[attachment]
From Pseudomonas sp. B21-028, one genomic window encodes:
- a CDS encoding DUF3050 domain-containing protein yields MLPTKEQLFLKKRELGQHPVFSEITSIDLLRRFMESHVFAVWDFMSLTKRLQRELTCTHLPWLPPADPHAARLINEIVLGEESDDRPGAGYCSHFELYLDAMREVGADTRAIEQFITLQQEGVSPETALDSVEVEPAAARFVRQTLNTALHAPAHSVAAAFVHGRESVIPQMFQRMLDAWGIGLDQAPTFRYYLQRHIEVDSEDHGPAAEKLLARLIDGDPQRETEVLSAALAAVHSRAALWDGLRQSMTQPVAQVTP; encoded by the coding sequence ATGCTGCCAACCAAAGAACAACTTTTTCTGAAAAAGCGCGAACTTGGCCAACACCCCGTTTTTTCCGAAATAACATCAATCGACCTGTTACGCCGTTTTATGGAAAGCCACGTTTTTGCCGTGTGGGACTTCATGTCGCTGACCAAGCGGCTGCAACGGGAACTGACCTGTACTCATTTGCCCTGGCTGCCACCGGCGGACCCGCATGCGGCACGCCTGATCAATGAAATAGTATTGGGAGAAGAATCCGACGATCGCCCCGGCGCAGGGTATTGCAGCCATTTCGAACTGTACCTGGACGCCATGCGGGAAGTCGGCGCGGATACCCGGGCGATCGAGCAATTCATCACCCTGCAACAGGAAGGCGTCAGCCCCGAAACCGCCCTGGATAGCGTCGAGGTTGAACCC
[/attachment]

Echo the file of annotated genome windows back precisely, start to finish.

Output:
From Pseudomonas sp. B21-028, one genomic window encodes:
- a CDS encoding DUF3050 domain-containing protein yields MLPTKEQLFLKKRELGQHPVFSEITSIDLLRRFMESHVFAVWDFMSLTKRLQRELTCTHLPWLPPADPHAARLINEIVLGEESDDRPGAGYCSHFELYLDAMREVGADTRAIEQFITLQQEGVSPETALDSVEVEPAAARFVRQTLNTALHAPAHSVAAAFVHGRESVIPQMFQRMLDAWGIGLDQAPTFRYYLQRHIEVDSEDHGPAAEKLLARLIDGDPQRETEVLSAALAAVHSRAALWDGLRQSMTQPVAQVTP; encoded by the coding sequence ATGCTGCCAACCAAAGAACAACTTTTTCTGAAAAAGCGCGAACTTGGCCAACACCCCGTTTTTTCCGAAATAACATCAATCGACCTGTTACGCCGTTTTATGGAAAGCCACGTTTTTGCCGTGTGGGACTTCATGTCGCTGACCAAGCGGCTGCAACGGGAACTGACCTGTACTCATTTGCCCTGGCTGCCACCGGCGGACCCGCATGCGGCACGCCTGATCAATGAAATAGTATTGGGAGAAGAATCCGACGATCGCCCCGGCGCAGGGTATTGCAGCCATTTCGAACTGTACCTGGACGCCATGCGGGAAGTCGGCGCGGATACCCGGGCGATCGAGCAATTCATCACCCTGCAACAGGAAGGCGTCAGCCCCGAAACCGCCCTGGATAGCGTCGAGGTTGAACCC